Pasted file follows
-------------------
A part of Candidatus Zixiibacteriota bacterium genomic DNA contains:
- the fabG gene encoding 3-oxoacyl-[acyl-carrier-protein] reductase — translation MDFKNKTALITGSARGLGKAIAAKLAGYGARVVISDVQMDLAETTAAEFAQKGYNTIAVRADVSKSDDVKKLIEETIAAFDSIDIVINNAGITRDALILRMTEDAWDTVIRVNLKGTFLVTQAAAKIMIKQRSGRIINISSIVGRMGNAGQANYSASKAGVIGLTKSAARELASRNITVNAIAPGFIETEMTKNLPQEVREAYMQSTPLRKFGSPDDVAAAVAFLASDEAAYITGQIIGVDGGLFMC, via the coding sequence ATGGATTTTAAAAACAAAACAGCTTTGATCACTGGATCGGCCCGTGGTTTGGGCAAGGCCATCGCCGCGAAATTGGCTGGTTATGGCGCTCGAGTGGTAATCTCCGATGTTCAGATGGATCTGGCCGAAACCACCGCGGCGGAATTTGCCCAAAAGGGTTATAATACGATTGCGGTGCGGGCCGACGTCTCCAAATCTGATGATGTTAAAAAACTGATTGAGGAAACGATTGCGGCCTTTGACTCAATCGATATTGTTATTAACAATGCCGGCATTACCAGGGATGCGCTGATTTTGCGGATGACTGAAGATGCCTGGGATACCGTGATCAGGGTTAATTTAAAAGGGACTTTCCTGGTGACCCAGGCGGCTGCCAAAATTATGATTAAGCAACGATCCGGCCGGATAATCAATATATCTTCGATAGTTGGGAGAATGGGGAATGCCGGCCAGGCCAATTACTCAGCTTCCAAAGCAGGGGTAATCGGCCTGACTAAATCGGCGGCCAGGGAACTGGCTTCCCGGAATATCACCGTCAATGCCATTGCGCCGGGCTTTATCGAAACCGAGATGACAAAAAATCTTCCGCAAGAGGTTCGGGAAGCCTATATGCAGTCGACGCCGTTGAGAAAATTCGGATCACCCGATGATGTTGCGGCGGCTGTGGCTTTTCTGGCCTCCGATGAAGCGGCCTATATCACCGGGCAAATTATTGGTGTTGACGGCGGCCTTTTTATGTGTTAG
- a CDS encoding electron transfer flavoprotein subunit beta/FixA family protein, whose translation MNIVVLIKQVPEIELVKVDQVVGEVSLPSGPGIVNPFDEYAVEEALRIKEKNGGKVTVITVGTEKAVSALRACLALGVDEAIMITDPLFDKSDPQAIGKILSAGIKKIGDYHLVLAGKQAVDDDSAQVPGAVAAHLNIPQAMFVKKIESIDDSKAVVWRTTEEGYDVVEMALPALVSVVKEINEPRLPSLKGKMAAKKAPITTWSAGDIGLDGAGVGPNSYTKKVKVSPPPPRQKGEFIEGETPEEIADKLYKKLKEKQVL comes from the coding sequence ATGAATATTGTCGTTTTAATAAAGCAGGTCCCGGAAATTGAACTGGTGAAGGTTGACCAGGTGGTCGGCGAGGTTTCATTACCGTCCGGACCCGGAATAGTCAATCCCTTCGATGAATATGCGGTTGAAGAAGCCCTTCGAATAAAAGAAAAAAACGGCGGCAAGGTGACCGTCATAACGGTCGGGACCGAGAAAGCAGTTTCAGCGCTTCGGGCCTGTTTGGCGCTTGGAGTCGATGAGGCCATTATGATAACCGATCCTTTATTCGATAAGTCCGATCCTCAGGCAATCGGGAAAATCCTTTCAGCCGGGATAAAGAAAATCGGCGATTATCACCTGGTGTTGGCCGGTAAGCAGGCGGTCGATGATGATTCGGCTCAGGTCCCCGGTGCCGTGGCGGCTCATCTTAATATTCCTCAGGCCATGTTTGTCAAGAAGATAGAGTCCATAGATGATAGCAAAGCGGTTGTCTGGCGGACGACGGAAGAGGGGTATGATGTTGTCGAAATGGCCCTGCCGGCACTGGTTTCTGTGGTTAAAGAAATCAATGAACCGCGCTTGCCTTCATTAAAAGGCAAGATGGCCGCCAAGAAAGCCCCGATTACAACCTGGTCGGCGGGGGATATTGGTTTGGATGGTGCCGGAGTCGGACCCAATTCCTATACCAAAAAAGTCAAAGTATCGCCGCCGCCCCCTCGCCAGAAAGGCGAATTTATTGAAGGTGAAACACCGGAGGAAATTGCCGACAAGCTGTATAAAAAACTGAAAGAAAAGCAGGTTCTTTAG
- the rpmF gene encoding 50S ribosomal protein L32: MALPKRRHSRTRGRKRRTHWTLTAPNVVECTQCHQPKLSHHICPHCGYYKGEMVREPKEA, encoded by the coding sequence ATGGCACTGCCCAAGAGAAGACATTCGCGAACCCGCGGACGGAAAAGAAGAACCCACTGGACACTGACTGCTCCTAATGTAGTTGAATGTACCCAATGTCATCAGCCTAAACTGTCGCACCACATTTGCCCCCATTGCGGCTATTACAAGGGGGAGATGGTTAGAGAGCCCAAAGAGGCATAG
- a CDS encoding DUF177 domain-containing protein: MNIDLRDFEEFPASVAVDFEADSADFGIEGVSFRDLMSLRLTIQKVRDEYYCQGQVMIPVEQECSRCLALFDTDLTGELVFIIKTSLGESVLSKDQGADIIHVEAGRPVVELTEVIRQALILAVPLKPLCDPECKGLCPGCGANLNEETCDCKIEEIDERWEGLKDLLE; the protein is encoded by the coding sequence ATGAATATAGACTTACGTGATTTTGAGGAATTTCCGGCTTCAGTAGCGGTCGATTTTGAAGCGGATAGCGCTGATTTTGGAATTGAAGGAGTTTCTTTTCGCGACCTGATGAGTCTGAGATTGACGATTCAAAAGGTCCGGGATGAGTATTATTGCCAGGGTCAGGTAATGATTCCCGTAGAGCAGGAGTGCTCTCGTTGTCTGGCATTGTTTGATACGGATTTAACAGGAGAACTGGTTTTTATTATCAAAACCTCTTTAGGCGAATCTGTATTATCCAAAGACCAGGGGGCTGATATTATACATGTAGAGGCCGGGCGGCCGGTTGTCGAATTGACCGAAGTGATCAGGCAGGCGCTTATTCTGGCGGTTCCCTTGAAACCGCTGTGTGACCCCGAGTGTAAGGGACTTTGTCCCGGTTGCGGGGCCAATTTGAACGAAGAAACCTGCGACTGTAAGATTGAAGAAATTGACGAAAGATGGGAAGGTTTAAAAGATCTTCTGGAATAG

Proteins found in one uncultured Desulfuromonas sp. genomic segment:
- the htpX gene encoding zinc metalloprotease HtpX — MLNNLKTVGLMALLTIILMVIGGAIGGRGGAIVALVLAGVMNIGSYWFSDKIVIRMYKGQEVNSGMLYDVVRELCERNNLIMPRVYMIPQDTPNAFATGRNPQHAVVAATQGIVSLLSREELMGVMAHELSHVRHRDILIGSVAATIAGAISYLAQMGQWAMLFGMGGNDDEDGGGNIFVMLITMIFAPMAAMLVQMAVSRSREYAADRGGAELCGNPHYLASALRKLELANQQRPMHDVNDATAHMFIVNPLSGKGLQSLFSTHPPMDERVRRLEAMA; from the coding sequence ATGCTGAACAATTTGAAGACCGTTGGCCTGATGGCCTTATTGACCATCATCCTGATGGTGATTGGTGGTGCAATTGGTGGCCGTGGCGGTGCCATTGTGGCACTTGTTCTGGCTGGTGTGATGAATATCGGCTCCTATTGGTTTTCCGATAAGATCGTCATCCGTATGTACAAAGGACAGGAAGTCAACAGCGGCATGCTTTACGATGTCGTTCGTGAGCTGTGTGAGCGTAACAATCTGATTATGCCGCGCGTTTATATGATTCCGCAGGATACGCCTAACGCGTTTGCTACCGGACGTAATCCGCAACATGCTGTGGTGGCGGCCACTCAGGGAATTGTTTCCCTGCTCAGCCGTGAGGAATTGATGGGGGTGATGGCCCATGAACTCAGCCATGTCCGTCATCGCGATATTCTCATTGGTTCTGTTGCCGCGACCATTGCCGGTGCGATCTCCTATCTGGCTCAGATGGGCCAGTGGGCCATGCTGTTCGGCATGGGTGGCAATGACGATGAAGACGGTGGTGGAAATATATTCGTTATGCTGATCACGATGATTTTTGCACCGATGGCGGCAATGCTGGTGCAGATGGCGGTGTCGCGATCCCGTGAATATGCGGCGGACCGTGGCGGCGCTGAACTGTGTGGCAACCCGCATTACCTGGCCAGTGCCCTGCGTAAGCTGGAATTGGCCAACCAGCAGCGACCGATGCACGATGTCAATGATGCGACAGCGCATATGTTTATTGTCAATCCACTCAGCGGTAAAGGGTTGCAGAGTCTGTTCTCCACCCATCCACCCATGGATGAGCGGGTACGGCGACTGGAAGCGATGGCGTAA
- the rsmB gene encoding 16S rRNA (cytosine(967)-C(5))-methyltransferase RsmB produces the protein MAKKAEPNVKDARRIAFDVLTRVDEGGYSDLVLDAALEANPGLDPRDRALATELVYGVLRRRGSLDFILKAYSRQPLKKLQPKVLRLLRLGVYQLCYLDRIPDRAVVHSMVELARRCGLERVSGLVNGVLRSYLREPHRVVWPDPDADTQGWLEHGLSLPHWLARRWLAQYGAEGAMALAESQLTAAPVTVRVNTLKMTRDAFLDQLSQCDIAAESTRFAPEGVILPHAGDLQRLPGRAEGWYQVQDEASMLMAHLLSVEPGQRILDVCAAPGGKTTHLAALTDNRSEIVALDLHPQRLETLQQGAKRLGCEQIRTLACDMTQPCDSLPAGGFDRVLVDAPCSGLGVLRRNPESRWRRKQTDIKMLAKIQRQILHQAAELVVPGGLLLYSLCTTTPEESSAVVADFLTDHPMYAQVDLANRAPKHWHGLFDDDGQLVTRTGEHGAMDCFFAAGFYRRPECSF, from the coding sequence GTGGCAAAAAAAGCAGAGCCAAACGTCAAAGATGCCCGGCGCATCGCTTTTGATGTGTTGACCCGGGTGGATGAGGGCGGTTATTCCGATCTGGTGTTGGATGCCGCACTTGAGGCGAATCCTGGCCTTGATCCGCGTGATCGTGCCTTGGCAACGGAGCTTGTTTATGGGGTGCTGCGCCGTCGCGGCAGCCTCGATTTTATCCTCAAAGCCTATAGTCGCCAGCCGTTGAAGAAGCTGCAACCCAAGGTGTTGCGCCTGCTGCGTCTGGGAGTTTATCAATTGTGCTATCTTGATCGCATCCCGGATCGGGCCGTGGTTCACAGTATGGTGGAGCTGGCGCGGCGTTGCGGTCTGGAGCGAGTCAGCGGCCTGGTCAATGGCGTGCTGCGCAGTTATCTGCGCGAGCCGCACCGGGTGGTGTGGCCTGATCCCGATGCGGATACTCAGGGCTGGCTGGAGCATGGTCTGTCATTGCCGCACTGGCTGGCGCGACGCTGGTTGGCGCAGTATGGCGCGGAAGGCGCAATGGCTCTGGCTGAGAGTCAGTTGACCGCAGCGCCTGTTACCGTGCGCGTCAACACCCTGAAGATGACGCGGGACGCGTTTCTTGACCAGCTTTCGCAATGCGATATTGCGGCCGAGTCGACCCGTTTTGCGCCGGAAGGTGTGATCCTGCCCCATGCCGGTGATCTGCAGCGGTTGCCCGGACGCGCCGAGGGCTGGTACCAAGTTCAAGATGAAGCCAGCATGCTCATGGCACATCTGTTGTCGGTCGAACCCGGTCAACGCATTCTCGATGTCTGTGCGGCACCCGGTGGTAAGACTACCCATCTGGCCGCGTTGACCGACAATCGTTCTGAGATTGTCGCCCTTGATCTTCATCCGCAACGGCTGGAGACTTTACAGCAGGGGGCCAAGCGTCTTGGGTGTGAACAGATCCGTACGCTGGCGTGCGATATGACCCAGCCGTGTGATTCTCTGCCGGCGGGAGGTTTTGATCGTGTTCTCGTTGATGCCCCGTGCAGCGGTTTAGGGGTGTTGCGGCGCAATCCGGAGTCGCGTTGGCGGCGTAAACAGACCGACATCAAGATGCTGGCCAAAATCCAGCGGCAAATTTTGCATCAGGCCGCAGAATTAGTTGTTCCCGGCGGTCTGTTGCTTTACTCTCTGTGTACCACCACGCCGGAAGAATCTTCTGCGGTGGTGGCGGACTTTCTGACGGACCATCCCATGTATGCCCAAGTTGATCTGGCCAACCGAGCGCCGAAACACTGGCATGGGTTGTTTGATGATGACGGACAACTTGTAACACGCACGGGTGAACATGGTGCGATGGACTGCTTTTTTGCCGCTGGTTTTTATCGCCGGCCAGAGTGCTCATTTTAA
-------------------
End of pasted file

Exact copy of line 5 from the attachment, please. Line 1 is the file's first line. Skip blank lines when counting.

- a CDS encoding DUF177 domain-containing protein: MNIDLRDFEEFPASVAVDFEADSADFGIEGVSFRDLMSLRLTIQKVRDEYYCQGQVMIPVEQECSRCLALFDTDLTGELVFIIKTSLGESVLSKDQGADIIHVEAGRPVVELTEVIRQALILAVPLKPLCDPECKGLCPGCGANLNEETCDCKIEEIDERWEGLKDLLE; the protein is encoded by the coding sequence ATGAATATAGACTTACGTGATTTTGAGGAATTTCCGGCTTCAGTAGCGGTCGATTTTGAAGCGGATAGCGCTGATTTTGGAATTGAAGGAGTTTCTTTTCGCGACCTGATGAGTCTGAGATTGACGATTCAAAAGGTCCGGGATGAGTATTATTGCCAGGGTCAGGTAATGATTCCCGTAGAGCAGGAGTGCTCTCGTTGTCTGGCATTGTTTGATACGGATTTAACAGGAGAACTGGTTTTTATTATCAAAACCTCTTTAGGCGAATCTGTATTATCCAAAGACCAGGGGGCTGATATTATACATGTAGAGGCCGGGCGGCCGGTTGTCGAATTGACCGAAGTGATCAGGCAGGCGCTTATTCTGGCGGTTCCCTTGAAACCGCTGTGTGACCCCGAGTGTAAGGGACTTTGTCCCGGTTGCGGGGCCAATTTGAACGAAGAAACCTGCGACTGTAAGATTGAAGAAATTGACGAAAGATGGGAAGGTTTAAAAGATCTTCTGGAATAG